There were two things I bought this quarter that violated my spending ban. The first was [easyazon_link identifier=”B002NU6MMA” locale=”US” tag=”burkedoes-20″]a pair of Sperry’s like these[/easyazon_link]. Bo, my wonderful pup who has for the most part gotten out of his destructive phase, destroyed by beloved Sperry’s that had at least another year in them. I decided to replace them for three reasons: 1. Bo has eaten basically all of my other shoes, 2. Even though I could probably get away with wearing flip flops most of the time, I knew I couldn’t get away with it when traveling for work, 3. These Sperry’s are a staple in my go-to wardrobe. They make me feel comfortable and I really like them. Given these, I scowered the web for the best price. I wear a size 7 in women’s shoes, but a size 5 in girl’s shoes. The size 5 girl’s Sperry’s were $25 cheaper than the Women’s version of the same shoes in basically the same size! I bought the better deal, of course.
The second item I bought this quarter that violated my spending ban was [easyazon_link identifier=”B000141POA” locale=”US” tag=”burkedoes-20″]Paul Mitchell Clarifying Shampoo[/easyazon_link]. I’m not very good about taking care of my hair and now that I work out 4-6 days per week my hair has been spending a lot of time in a pony tail. A couple of weeks ago I went for my first hair cut in probably 6 months at the beauty school in Fayetteville. I always get my haircuts at beauty schools because my hair is relatively easy to cut (I just get it cut in a V) and it’s much less expensive. On the other hand, it does take muuuuch longer, so be prepared for those tradeoffs. After getting a wonderful deep conditioner treatment plus a haircut, the hair stylist and her teacher suggested I get the clarifying shampoo and explained to me how to use it to help keep my scalp and hair much healthier than it has been. For the hair cut, the deep conditioning treatment, and the shampoo, I still paid less than $25. I’m okay with it, and I have been using the shampoo once per week!
I also found myself working harder to purge some items from my collection. When my best friend Blair(Hi Blair!) came to visit, I sent her home with a pallet of eye shadows and mascara that were still closed and sealed in their packaging. Why do I own things that I’ve never used?! I just got a package this week with chapsticks and a soap and some other things in it that I knew I wasn’t going to use, so I passed them off to my dear friend Angie (Hi Angie!).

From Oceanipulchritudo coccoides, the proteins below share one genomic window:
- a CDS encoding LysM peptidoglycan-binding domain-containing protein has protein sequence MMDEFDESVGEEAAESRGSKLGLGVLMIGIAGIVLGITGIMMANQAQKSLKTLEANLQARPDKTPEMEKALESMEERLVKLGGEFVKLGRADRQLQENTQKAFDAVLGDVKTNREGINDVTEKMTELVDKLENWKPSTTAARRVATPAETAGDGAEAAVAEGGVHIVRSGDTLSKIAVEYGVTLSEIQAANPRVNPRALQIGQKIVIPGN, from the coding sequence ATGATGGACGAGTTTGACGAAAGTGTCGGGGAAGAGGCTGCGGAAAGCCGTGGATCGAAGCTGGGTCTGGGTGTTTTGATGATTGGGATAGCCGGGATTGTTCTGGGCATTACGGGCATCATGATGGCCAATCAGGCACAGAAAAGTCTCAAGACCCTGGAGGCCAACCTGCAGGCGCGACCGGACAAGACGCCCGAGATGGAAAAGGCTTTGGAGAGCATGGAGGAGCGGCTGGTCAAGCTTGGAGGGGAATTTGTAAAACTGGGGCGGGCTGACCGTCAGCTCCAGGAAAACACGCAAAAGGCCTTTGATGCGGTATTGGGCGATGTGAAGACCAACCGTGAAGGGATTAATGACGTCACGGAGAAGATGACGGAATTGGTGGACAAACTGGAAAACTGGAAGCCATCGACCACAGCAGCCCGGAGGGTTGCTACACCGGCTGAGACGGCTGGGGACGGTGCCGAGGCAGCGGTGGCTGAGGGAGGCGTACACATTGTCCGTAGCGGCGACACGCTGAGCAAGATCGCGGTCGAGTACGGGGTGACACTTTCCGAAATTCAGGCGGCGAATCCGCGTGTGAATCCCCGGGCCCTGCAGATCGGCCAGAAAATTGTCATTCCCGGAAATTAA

Just think about this: I’m now 9 months into not buying books and not buying makeup. With the exception of one tube of moisturizer, liquid eyeliner, dry shampoo, and clarifying shampoo, I haven’t needed to replace anything in my collection. What does that say about my accumulation of stuff?
For the third consecutive quarter, I am really happy with the results of my quarterly spending ban, so of course, it’s something I want to again. I am going to ban books again, as I still have plenty on the shelves to read. Even though I’ve read pretty aggressively since we last moved- and have done what I would consider to be an impressive job of moving the books off my shelves when I’ve finished them (there are only two that didn’t move on to new homes)- I’m still bummed that there are SO many books on my shelves that are unread. I don’t need any new books, but I will give myself permission to buy one this quarter- and only one. I haven’t read [easyazon_link identifier=”1937077977″ locale=”US” tag=”burkedoes-20″]Rachel Cruze’s most recent book[/easyazon_link] and I know I’m going to really want to read Lara Casey’s new book, [easyazon_link identifier=”0143130404″ locale=”US” tag=”burkedoes-20″]Erin Lowry’s new book[/easyazon_link], and [easyazon_link identifier=”1942121032″ locale=”US” tag=”burkedoes-20″]Christy Wright’s new book[/easyazon_link]. These are all books I have had on my mind for a while, so I’m giving myself permission to buy only one.